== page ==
ATO crackdown on employers, according to DeloitteDOWNLOAD
21 March 2011: Businesses should expect an unprecedented level of review by the ATO in the coming 12 months in relation to fringe benefits tax, PAYG withholding and superannuation guarantee, according to professional services firm, Deloitte.
The ATO has recently announced a targeted review of employer obligations with up to 5,000 employers having their employment tax obligations put under the microscope this year. This is in addition to the existing compliance reviews already being undertaken by the ATO.
Frank Klasic, Deloitte Employment Taxes partner, said these reviews would bring many employers under the ATO radar for the first time.
“What many employers may not be aware of is that the ATO can assess these employer obligations for a much broader period than most other taxes. FBT, for example, can be assessed retrospectively for up to 6 years, or even longer in certain circumstances. Any shortfalls in superannuation guarantee can be for an even longer period. Getting it wrong can therefore add up to costly repayments of tax, penalties and interest charges,” Mr Klasic said.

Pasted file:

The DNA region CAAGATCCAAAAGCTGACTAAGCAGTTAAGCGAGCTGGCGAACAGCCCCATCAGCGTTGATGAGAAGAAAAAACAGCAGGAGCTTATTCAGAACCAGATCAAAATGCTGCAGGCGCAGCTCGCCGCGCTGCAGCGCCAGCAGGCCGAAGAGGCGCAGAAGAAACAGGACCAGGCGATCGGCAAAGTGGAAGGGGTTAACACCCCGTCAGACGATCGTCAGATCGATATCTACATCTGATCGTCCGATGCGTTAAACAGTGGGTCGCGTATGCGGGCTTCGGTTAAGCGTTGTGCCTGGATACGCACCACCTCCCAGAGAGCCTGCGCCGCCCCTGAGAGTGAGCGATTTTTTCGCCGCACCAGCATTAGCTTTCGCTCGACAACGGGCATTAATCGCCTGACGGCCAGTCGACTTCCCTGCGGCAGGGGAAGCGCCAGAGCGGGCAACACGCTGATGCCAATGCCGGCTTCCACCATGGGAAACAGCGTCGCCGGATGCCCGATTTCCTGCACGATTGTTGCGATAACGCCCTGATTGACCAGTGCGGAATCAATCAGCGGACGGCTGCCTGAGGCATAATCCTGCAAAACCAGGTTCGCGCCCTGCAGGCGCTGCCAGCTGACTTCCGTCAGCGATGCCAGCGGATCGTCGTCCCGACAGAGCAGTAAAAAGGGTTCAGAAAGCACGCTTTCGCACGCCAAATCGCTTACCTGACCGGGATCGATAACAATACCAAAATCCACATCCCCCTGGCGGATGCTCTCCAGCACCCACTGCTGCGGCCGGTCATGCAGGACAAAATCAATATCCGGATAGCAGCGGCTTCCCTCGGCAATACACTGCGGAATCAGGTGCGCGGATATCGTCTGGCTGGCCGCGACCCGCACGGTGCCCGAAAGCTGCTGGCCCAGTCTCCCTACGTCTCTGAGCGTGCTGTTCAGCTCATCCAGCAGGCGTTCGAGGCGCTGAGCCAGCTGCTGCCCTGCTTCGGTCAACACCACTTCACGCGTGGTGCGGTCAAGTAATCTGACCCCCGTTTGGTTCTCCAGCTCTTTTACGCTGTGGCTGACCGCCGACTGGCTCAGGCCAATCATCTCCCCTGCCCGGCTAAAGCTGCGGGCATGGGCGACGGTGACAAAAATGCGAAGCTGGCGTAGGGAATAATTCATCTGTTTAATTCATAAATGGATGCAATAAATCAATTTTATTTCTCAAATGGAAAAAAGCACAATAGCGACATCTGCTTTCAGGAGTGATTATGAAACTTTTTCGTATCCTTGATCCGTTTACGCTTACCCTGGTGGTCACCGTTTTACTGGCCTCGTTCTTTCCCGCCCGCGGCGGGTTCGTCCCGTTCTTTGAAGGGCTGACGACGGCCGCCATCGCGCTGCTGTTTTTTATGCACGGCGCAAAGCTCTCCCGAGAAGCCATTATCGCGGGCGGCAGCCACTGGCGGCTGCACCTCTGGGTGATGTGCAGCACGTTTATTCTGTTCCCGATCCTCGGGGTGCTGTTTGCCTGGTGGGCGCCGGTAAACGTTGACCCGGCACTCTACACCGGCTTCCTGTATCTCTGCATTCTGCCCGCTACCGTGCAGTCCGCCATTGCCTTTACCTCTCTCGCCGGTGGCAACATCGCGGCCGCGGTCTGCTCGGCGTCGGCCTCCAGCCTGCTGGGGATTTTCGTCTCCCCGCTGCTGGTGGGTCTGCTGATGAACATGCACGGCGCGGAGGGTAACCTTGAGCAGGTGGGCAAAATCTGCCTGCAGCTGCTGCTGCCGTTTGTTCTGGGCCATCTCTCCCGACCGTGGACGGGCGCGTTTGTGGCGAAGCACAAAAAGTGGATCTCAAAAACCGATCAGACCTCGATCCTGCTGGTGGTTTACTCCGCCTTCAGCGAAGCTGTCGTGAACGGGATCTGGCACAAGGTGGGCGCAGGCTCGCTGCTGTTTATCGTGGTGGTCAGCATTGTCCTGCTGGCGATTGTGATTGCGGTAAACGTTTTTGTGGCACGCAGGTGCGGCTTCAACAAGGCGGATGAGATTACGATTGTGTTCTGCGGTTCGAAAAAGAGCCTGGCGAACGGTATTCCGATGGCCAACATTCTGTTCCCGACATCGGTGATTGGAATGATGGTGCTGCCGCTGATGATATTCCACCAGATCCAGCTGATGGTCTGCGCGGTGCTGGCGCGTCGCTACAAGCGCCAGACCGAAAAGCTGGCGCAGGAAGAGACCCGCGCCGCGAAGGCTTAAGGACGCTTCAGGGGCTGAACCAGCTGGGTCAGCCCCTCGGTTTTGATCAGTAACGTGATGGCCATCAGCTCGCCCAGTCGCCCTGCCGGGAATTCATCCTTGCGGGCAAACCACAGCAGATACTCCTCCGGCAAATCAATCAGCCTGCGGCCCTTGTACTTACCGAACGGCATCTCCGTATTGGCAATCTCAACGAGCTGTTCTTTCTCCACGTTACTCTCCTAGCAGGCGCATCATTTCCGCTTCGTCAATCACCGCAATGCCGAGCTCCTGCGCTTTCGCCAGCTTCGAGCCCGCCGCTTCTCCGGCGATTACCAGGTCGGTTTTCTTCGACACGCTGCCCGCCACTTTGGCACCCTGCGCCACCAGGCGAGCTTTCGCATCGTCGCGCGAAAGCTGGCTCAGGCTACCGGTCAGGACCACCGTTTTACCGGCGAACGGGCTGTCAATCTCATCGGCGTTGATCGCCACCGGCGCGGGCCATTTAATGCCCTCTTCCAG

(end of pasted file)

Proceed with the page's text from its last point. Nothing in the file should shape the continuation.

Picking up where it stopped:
He said common reasons for underpayments of employment taxes was often due to incorrect positions being taken under the tax law or a lack of substantiation or record-keeping.
“Employers who have never had their employer obligations reviewed should jump on the front-foot and do a quick health check with their tax advisor before the ATO comes knocking on the door,” Mr Klasic said.
“Identifying an issue before the ATO undertake an audit allows employers to make voluntary disclosures and lessen the chance of penalties.”
Mr Klasic said the ATO has also announced a specific focus on living away from home allowances (LAFHA), which are usually provided tax free to employees. From April 2011, many employers will be contacted and asked to provide substantiation in relation to these allowances.
“The LAFHA tax exemptions work well if you get it right. If you haven’t structured these correctly for tax purposes, the consequences can be detrimental for the employee and the employer,” Mr Klasic said.